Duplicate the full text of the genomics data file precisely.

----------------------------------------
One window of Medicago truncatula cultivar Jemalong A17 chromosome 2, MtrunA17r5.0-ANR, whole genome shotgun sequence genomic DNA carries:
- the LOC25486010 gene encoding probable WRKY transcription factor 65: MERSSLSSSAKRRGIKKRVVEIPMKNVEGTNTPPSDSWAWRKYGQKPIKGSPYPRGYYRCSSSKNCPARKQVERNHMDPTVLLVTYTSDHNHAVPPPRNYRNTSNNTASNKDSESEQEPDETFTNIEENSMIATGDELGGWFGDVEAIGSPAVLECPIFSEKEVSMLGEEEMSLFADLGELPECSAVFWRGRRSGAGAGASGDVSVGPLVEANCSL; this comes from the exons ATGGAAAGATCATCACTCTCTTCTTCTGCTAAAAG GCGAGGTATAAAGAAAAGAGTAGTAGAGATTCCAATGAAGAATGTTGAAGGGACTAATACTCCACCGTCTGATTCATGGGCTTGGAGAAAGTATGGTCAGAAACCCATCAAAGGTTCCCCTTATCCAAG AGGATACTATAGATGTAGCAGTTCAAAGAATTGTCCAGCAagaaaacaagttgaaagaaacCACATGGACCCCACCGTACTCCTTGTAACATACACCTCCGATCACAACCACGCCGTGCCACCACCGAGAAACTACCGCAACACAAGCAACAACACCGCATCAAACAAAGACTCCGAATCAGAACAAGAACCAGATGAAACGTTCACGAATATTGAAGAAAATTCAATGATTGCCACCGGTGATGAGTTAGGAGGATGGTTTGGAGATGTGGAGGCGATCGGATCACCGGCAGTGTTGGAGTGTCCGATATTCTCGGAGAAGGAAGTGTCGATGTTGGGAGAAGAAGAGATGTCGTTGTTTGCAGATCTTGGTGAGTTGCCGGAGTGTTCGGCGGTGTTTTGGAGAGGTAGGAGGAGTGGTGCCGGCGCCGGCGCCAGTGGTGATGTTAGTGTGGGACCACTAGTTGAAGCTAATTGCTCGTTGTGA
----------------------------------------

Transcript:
One window of Medicago truncatula cultivar Jemalong A17 chromosome 2, MtrunA17r5.0-ANR, whole genome shotgun sequence genomic DNA carries:
- the LOC25486010 gene encoding probable WRKY transcription factor 65: MERSSLSSSAKRRGIKKRVVEIPMKNVEGTNTPPSDSWAWRKYGQKPIKGSPYPRGYYRCSSSKNCPARKQVERNHMDPTVLLVTYTSDHNHAVPPPRNYRNTSNNTASNKDSESEQEPDETFTNIEENSMIATGDELGGWFGDVEAIGSPAVLECPIFSEKEVSMLGEEEMSLFADLGELPECSAVFWRGRRSGAGAGASGDVSVGPLVEANCSL; this comes from the exons ATGGAAAGATCATCACTCTCTTCTTCTGCTAAAAG GCGAGGTATAAAGAAAAGAGTAGTAGAGATTCCAATGAAGAATGTTGAAGGGACTAATACTCCACCGTCTGATTCATGGGCTTGGAGAAAGTATGGTCAGAAACCCATCAAAGGTTCCCCTTATCCAAG AGGATACTATAGATGTAGCAGTTCAAAGAATTGTCCAGCAagaaaacaagttgaaagaaacCACATGGACCCCACCGTACTCCTTGTAACATACACCTCCGATCACAACCACGCCGTGCCACCACCGAGAAACTACCGCAACACAAGCAACAACACCGCATCAAACAAAGACTCCGAATCAGAACAAGAACCAGATGAAACGTTCACGAATATTGAAGAAAATTCAATGATTGCCACCGGTGATGAGTTAGGAGGATGGTTTGGAGATGTGGAGGCGATCGGATCACCGGCAGTGTTGGAGTGTCCGATATTCTCGGAGAAGGAAGTGTCGATGTTGGGAGAAGAAGAGATGTCGTTGTTTGCAGATCTTGGTGAGTTGCCGGAGTGTTCGGCGGTGTTTTGGAGAGGTAGGAGGAGTGGTGCCGGCGCCGGCGCCAGTGGTGATGTTAGTGTGGGACCACTAGTTGAAGCTAATTGCTCGTTGTGA